Peter Mutharika and newspapers are simply inseparable


Thomas Jefferson, United States’ third president, who served between the years 1800 and 1809, did not hide his disgust for newspapers but he is remembered for saying he “would rather have newspapers without government than government without newspapers.”

Decades later in the 1960s, another US president John Kennedy cancelled his subscription to the now-defunct New York Herald Tribune because he felt the newspaper was too biased against him.

But Kennedy was shocked when the flap hit the headlines and regretted the cancellation. His staff later brought him copies daily.


Asked recently by Steve Kroft of CBS whether he had settled into a routine, incumbent US President Barack Obama said:

“After the workout, have breakfast, read the papers, read my morning security briefing. And then I come down here and talk to our national security team. Then we talk to the economic team. After that, who knows? Anything goes. But – typically – between 7 and 10, I sort of know what I’m doing.”

“Read the papers,” he said. Not “read a paper.”


Former president George W. Bush famously said he did not read newspapers, and left it to his staff to provide him with what he called unbiased news. The first lady, Laura Bush, later said her husband was just bluffing. The couple actually read five national newspapers every morning, according to Laura.

Anywhere in the world, presidents usually have beef with newspapers.

But the president cannot afford to stop reading newspapers in his country as these have a special place in the work of the president as well as in any country. Newspapers act as guardians of the society. They help in developing public opinion, and act as a mirror of the society helps in forming of collective opinions

For presints and ordinary readers, newspaper are a key source of knowledge for any and every activity happening in and around the country. They read about the opinion and reviews, the editorials and feature articles to know about incidents and issues in detail.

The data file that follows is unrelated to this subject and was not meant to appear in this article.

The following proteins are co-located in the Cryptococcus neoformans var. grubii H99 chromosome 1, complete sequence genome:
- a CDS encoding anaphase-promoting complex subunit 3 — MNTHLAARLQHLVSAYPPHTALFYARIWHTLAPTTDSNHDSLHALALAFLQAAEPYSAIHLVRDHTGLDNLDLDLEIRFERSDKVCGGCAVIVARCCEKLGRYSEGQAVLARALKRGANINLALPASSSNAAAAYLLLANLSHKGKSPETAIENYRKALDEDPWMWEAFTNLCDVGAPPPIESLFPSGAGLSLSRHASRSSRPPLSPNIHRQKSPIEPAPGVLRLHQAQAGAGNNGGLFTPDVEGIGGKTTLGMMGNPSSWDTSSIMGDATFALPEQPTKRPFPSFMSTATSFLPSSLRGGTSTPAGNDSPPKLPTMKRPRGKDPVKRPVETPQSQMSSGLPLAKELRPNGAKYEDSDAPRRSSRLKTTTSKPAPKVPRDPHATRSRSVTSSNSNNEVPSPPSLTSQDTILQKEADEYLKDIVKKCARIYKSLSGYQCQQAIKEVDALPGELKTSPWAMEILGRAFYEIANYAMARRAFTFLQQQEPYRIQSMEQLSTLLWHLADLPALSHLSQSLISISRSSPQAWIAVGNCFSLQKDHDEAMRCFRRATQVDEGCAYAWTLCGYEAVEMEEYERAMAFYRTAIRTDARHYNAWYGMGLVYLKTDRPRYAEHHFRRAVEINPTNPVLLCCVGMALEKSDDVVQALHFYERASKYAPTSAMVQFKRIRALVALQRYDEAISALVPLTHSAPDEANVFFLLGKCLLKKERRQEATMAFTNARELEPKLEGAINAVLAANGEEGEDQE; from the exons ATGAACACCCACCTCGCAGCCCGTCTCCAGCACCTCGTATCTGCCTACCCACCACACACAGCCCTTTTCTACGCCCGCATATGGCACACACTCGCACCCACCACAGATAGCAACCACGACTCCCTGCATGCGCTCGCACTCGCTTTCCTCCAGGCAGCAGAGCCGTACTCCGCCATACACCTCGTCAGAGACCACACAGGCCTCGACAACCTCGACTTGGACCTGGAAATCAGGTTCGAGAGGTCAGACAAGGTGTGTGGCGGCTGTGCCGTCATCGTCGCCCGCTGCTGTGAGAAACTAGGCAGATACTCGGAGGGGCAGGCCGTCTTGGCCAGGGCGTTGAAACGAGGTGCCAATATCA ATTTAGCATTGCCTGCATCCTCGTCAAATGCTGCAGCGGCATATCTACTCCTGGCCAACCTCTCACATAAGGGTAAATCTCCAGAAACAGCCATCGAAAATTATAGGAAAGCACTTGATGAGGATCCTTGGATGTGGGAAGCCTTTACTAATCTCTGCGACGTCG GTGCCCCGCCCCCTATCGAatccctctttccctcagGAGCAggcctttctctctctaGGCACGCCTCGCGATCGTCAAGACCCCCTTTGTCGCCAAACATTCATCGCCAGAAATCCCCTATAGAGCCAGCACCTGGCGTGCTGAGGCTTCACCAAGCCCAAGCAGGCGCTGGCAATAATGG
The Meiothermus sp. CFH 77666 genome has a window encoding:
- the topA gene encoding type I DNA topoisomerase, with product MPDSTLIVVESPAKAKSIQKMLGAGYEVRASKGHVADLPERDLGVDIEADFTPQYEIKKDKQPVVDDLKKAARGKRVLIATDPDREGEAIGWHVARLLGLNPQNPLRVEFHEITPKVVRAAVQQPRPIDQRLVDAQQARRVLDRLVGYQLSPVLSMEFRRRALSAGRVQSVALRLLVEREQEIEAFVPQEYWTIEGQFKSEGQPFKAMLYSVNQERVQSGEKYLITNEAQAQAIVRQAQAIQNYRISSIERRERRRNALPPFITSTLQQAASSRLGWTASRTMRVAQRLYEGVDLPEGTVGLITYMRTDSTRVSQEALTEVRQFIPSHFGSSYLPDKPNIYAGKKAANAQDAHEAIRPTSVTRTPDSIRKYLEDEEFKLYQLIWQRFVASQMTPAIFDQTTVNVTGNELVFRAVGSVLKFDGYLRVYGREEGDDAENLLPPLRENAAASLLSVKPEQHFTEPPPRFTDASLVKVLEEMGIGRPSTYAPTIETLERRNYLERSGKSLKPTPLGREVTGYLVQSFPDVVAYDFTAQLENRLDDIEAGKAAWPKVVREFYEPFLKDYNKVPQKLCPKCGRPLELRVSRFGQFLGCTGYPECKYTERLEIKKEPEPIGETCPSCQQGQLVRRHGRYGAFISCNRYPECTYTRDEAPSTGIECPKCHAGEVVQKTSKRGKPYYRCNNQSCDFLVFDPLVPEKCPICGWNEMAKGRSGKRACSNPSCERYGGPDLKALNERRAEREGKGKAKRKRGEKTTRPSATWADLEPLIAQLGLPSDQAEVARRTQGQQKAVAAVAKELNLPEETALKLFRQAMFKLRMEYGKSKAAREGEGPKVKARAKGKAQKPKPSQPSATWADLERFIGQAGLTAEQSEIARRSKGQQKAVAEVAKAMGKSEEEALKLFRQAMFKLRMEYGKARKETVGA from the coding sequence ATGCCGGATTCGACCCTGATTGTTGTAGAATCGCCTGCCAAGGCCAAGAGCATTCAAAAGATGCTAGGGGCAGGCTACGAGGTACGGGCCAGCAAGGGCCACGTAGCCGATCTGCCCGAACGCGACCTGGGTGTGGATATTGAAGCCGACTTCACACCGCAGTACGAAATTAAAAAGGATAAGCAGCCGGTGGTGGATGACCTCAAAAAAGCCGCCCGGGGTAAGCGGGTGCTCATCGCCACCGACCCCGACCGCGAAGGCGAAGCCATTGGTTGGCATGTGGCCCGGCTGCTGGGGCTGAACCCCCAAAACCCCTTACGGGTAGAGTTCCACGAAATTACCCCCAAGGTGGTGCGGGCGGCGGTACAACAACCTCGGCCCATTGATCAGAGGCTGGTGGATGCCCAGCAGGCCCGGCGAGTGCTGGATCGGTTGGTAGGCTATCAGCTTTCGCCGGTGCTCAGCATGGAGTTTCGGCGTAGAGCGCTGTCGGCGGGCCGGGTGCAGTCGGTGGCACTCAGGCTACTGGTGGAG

The modern day papers have sections for letters to the editor section in which the reader can write about his grievances or appreciation about any report or incident in the society. The newspaper also informs about the political activities, the new laws or the sports and activities happening in the society.

The role of the newspaper goes beyond conveying information. Newspapers have done miraculous activity in recent years and shown that even in the age of internet and news portal, the radio and television, they have the ultimate power of influencing change and minds of the society.

They are powerful when it comes to fighting for justice and can change the government or help in punishing a criminal by simply acquiring public support and demanding justice. The newspaper is one of the major tools of a democracy.

Newspapers are an information link that connects and provides the glue that holds a nation together.

For a president to stay in touch with the people, he or she has to read local newspapers in addition to listening to the radio and watching television.

If the president doesn’t read newspapers, he would be disconnected with his people as it is through newspapers and other media outlets that the people speak to the president.

A president would always be better acquainted with the daily lives of the people if he read newspapers daily.

Cabinet ministers and presidential aides can never be brave enough and be willing to risk the president’s anger by dishing him the bad news. So they would usually tell the president what he wants to hear – the good news if there is any. Or they may just sugar coat the news that is tougher to swallow.

President Peter Mutharika was probably just bluffing when he claimed that he had stopped reading newspapers.

The newspapers may never be complimentary of the president but they are certainly a necessary evil for the nature of his job. They provide him with free and honest advise on national affairs which he would never get from anywhere else.

And he should never be angry with the critic is m subjected at him by the newspapers because that is just part of the game. It has been the case before and it will always be the same in future. It is his office that attracts the attention of the newspaper, so he shouldn’t take it personally.

The president needs to read the local daily newspapers every day as it is through the publications where he shares experiences with most Malawians. Stopping reading the newspapers would be taking himself out of the loop and a constructive resignation from the duties and responsibilities of the office of president.

So continue reading the newspapers and enjoy them Mr. President.

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